Word of Mouth Branding

Things that are worth talking about need names. Good, distinctive names are best. As you may recall, last year we wrote this about non-verbal logos needing names:

“Marketing types, when brand owners operate in the world of non-verbal logos, isn’t spreading the news by word of mouth more difficult without a word to bring

So what is viral marketing? The simple answer is: a marketing strategy that encourages people to pass along a marketing message. Some will argue it’s a fancy word for word-of-mouth marketing. Others insist it has to take place online—through blogs, Twitter and such. But no matter how you define it, the beauty of a well thought out and executed

There is a growing interest and, quite frankly, a dogged persistence among branding professionals to select brand names that have the ability and potential to be “verbed.” This makes trademark attorney types nervous and those of the “Dr. No” variety actually become unglued.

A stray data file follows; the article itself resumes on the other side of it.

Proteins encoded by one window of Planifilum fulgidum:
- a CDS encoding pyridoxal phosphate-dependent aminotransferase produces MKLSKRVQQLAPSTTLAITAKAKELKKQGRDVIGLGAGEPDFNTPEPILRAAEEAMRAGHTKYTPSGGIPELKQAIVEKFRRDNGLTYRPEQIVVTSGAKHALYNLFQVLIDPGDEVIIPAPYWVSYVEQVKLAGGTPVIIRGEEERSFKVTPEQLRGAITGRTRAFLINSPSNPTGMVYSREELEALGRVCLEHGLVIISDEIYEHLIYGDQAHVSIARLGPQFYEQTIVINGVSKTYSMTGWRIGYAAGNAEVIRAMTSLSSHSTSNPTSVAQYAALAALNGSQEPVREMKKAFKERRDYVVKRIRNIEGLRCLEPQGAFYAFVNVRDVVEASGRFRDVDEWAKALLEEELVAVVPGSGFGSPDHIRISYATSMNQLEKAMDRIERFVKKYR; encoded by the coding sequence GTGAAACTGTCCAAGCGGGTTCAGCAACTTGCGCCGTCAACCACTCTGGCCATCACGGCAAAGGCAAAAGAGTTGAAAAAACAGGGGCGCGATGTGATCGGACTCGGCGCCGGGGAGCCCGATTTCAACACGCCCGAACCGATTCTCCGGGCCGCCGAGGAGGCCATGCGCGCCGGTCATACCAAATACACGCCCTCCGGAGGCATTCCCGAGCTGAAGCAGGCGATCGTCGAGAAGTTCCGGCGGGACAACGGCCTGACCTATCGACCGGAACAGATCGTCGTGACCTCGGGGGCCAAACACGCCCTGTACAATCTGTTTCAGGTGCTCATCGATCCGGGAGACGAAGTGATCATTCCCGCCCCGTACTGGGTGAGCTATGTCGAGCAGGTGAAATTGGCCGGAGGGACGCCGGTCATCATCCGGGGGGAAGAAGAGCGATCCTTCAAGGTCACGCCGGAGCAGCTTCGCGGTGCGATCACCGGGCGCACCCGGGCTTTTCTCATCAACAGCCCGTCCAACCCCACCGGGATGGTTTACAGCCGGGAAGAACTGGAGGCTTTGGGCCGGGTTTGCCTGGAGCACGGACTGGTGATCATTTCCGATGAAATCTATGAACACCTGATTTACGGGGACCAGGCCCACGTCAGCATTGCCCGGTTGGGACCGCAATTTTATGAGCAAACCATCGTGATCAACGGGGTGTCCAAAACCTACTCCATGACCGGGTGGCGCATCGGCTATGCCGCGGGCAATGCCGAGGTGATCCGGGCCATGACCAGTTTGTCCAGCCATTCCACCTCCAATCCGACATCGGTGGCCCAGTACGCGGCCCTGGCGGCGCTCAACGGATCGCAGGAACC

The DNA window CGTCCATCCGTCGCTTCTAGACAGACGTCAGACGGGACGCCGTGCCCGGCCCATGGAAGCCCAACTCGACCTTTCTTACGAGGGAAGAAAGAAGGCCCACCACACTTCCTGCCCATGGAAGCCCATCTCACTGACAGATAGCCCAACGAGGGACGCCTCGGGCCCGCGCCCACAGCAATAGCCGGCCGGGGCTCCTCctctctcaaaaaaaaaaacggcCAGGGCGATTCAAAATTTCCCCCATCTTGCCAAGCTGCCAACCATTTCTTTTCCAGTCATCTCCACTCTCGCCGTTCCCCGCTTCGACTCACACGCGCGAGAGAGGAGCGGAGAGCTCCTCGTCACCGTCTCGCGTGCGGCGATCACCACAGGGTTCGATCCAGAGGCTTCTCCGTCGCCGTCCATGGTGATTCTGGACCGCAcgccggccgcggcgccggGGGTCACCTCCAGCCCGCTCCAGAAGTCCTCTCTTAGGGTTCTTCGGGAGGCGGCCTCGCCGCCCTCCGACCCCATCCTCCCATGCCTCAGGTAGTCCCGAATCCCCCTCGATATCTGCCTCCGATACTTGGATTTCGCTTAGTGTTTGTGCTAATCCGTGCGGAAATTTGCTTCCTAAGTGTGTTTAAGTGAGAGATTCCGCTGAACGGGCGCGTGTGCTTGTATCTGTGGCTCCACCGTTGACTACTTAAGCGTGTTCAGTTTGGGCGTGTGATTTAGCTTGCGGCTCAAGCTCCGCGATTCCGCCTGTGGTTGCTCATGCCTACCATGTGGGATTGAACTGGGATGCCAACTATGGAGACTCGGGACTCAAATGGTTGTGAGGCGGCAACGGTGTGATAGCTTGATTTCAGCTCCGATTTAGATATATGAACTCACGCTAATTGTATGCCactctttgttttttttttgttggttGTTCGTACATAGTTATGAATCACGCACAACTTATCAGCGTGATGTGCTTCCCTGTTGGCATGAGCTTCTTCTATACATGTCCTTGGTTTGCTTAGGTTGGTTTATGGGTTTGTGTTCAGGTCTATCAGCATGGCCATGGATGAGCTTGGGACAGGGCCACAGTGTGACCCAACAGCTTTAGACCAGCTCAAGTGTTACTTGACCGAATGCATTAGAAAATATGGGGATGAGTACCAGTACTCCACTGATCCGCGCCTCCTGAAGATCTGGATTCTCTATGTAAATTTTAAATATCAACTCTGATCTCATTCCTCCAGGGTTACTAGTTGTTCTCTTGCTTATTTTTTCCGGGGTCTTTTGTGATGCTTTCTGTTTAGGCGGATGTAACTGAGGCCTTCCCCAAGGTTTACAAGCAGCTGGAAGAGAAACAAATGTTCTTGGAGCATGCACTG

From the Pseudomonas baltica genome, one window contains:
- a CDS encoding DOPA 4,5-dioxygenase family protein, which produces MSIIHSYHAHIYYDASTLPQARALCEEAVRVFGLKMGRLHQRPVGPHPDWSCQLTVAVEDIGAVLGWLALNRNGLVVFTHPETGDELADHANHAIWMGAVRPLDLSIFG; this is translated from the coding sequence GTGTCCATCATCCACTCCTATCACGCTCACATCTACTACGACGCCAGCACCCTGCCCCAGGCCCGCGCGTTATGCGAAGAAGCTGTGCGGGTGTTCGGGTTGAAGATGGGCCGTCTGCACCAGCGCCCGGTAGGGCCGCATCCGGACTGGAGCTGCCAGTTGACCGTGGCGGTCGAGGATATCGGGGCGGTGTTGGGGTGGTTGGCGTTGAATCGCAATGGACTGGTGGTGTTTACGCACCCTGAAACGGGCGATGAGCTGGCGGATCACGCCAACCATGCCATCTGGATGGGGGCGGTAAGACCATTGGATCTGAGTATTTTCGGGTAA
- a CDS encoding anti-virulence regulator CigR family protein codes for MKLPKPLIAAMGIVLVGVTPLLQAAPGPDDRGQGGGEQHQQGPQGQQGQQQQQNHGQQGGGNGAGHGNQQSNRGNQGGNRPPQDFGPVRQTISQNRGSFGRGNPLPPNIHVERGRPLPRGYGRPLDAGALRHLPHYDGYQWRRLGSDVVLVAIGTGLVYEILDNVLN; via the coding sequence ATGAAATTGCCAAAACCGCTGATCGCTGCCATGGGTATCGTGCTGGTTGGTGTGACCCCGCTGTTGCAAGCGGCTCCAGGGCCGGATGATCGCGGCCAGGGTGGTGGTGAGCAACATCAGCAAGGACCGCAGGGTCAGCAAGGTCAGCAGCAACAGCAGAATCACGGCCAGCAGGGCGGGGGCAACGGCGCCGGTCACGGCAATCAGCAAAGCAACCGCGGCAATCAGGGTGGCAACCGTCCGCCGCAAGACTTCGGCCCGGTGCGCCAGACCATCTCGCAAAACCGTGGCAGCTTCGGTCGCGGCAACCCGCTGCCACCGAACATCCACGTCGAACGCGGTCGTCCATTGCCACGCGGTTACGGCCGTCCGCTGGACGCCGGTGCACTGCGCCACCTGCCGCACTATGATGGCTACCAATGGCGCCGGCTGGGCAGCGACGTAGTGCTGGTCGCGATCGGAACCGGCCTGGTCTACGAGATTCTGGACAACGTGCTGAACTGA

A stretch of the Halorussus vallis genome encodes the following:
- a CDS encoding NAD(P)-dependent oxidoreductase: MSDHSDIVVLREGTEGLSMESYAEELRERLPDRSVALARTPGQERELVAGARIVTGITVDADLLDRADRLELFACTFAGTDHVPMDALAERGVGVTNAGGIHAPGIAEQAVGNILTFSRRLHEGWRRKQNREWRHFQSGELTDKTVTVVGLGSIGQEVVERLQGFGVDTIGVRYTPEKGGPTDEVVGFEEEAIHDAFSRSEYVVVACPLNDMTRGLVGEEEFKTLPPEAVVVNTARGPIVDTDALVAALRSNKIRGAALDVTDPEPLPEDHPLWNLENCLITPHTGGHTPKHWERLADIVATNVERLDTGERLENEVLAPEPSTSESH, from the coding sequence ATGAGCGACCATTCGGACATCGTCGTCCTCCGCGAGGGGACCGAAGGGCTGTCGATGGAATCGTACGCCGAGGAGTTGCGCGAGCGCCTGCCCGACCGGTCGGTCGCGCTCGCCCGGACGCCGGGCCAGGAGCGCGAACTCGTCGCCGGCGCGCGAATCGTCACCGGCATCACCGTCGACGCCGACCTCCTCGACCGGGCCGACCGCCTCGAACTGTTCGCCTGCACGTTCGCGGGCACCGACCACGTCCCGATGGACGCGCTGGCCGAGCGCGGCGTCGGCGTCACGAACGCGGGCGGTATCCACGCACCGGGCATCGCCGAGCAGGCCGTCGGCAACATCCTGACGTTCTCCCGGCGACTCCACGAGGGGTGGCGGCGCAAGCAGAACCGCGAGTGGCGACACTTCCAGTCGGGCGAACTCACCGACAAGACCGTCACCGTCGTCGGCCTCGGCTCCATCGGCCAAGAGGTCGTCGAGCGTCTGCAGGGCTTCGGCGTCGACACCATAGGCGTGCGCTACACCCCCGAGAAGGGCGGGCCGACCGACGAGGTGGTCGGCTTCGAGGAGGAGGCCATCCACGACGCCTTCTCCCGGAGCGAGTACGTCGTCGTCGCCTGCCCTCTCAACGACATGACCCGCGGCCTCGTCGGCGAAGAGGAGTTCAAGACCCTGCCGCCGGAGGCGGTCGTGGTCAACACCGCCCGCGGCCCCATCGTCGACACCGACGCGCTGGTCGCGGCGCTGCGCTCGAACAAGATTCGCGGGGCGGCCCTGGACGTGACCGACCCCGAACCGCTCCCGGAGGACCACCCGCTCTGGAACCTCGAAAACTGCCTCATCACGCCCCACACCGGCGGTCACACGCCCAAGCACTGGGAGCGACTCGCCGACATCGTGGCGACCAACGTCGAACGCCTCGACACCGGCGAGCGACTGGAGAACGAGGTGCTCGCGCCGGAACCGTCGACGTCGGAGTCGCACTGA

So, why the emphasis or fascination with verbs anyway? The answer apparently can be found in the definition of a verb: “A verb is a doing word (helping, grabbing).” This feature is appealing to marketers. In addition, some argue that “verbing” a brand extends its reach through effective “word of mouth branding.” Some feel so strongly about the marketing benefit they argue that “having the public utter your company name as a verb is like going to heaven without the inconvenience of dying. Getting ‘verbed’ is the ultimate accomplishment for any brand — the marketer’s Shangri-la.”

As marketing maven Seth Godin argued as early as 2005: “Nouns just sit there, inanimate lumps. Verbs are about wants and desires and wishes.” Given that limited binary choice, David Cameron’s recent and thoughtful “Brandverbing Brands” post on his OnBrands Blog, asks a reasonable question: “Wouldn’t you rather have your brand in the latter category?”

I’m wondering and you might be wondering too, what happened to door number three? We’ll get to that, patience.


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